1. Absolutely! As long as your heavy cream is ultra pasteurized, you can use my Cold Start method. ๐Ÿ™‚

  9. Any idea how much the carb count is reduced by incubating for 24 hours and then straining?

    1. Incubating milk for 15-24 hours renders the milk lactose free or carb free, and very tart. Straining removes whey, which is mostly water, lactic acid (carbs), calcium and some B vitamins. The carb count of whey from filtered milks are not available.

    2. So, to incubate it for 15 hours you just set the timer on the IP for 15 hours and leave it on the counter?

    3. You can select your yogurt setting and timer for 15c hours, if you wish. 8 hours is the average time and longer times will develop more tang. Yes, you can leave your IP on the counter, as long as you have the yogurt setting on.

  10. do you need to use the heavy cream? I saw somewhere tat coffee lightener was used - why ?

    1. No, you don't have to use heavy cream, but it does lower the overall carb count when you do use it. Coffee creamer can be added to the milk, if you wish. All dairy creamers work better than non- dairy creaners.๐Ÿ™‚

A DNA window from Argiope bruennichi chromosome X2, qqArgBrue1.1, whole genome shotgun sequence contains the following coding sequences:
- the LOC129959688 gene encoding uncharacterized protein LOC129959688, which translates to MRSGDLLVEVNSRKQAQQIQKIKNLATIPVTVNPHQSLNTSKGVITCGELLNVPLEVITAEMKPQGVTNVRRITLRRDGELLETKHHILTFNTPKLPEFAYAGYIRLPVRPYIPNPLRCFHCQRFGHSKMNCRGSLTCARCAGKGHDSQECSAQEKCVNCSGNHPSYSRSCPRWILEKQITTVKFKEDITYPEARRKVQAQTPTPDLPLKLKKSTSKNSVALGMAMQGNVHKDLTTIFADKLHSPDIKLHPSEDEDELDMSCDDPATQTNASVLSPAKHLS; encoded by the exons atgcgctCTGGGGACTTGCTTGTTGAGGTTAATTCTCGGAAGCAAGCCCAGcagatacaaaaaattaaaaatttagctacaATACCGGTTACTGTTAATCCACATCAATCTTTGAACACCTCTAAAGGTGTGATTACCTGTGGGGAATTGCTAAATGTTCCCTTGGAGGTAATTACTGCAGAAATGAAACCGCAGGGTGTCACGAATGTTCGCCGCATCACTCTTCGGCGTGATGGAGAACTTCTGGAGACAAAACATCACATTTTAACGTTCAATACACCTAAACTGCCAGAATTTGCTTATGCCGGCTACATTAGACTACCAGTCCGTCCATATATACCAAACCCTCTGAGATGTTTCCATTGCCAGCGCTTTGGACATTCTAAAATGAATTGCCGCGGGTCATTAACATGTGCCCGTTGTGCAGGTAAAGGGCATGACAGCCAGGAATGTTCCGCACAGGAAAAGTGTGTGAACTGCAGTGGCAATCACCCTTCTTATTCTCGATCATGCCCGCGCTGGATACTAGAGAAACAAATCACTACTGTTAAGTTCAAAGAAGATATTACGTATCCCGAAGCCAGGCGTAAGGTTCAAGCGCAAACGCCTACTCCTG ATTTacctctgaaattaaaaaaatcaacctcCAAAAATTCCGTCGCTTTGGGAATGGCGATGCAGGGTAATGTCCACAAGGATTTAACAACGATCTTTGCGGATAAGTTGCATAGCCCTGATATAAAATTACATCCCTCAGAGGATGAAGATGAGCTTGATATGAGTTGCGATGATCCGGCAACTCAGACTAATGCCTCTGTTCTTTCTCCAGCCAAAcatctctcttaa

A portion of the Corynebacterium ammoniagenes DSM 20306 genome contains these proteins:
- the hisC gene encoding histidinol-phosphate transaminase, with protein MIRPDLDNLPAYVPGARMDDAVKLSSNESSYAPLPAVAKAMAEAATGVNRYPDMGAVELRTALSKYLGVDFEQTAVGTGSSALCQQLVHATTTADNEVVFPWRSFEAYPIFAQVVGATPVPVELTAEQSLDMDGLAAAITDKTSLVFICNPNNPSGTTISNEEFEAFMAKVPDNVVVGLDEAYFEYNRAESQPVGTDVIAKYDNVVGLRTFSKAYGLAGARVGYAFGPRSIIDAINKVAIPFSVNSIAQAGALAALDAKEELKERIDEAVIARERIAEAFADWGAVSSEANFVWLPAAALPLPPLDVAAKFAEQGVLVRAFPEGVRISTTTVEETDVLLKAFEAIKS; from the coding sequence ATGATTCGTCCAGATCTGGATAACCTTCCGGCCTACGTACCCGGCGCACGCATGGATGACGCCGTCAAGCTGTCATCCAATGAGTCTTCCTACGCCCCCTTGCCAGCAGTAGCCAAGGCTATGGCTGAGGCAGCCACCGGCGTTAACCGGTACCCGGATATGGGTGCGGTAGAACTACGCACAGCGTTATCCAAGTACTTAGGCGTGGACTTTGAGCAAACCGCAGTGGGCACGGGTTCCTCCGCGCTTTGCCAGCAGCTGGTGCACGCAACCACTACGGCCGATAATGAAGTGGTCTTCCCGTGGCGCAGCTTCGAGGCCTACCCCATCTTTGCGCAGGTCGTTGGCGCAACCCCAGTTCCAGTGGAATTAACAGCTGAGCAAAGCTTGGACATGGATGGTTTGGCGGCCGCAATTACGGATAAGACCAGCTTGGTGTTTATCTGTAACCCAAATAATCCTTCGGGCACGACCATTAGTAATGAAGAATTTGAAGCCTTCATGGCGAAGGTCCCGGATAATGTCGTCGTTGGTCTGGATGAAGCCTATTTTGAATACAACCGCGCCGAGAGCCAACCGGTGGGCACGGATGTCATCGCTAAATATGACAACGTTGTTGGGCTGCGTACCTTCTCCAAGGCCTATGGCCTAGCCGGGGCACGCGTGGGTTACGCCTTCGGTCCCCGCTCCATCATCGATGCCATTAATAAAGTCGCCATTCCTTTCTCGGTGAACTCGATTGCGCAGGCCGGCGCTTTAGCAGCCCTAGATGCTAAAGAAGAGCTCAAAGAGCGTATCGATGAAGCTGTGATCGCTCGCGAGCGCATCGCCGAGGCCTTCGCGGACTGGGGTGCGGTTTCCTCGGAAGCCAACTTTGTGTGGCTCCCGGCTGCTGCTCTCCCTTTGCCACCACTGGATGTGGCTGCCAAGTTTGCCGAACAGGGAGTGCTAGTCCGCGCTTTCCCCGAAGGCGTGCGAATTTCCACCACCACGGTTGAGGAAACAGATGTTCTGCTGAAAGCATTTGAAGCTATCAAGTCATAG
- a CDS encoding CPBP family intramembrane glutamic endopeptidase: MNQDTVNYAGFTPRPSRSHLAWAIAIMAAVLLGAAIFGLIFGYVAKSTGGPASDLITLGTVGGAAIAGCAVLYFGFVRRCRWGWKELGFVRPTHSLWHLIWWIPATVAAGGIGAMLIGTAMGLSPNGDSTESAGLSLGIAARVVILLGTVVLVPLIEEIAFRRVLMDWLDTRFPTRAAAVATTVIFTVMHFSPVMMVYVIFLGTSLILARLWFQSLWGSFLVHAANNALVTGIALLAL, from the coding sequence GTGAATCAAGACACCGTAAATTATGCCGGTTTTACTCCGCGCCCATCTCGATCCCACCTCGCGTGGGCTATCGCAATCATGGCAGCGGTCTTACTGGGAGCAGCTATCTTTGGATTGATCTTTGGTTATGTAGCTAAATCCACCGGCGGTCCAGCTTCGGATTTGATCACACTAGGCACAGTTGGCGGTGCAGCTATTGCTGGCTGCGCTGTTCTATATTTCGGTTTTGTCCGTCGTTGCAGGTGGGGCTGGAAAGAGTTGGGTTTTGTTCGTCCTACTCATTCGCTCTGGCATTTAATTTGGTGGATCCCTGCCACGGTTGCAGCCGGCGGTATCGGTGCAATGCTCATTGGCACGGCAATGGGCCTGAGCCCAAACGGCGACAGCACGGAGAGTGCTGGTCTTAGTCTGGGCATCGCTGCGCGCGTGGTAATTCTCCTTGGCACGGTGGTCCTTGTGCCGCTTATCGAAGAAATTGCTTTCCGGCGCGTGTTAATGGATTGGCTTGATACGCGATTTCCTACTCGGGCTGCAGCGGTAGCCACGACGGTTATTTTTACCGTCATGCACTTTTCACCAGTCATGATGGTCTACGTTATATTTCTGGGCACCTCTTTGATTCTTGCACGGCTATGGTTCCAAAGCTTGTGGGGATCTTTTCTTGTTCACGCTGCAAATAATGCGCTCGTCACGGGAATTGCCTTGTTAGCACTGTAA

11. Hello--
    I just wanted to say I really like your original recipe --I use half-n-half + fairlife (or mootopia) -- and I have shared your site with a few friends! This one looks great as well.
    I was wondering how to calculate fat/carbs/sugar if you make this recipe (with cream) and incubate for 6-10 hours and then strain at least for an hour?
    Any ideas to point me in the direction for a calculation or approximation?

    1. Hi Mary!
      I'm glad that you are enjoying my Cold Start yogurt recipe. The best way to calculate the nutritional information is to add the nutritional info from your ingredients and divide it by the number of servings. However, you won't be able to get exact info if you are straining. There's no nutritional info on whey from filtered milks, cream, or half & half milks.
      When you strain your yogurt, you are reducing carbs, calcium and increasing the protein.๐Ÿ™‚